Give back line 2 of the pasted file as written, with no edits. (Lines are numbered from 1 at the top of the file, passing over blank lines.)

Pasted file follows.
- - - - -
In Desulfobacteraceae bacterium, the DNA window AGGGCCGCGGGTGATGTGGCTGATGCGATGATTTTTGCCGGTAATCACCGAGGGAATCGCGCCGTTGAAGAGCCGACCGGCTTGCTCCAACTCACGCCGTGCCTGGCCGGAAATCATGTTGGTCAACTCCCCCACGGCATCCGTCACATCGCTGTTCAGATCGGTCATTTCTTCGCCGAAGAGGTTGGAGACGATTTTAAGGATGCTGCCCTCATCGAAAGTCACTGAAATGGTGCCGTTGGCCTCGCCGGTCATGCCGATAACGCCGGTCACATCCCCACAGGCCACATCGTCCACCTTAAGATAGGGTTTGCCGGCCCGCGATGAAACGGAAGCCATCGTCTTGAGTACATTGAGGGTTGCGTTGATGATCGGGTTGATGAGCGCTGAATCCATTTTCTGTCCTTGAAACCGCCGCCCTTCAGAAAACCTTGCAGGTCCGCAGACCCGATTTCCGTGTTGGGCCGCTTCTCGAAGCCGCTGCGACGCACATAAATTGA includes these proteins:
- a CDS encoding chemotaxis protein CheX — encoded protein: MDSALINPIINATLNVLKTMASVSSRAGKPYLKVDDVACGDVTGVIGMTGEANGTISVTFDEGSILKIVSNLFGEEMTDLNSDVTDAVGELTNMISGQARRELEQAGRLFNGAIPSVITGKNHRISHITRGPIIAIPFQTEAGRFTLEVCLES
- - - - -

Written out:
- a CDS encoding chemotaxis protein CheX — encoded protein: MDSALINPIINATLNVLKTMASVSSRAGKPYLKVDDVACGDVTGVIGMTGEANGTISVTFDEGSILKIVSNLFGEEMTDLNSDVTDAVGELTNMISGQARRELEQAGRLFNGAIPSVITGKNHRISHITRGPIIAIPFQTEAGRFTLEVCLES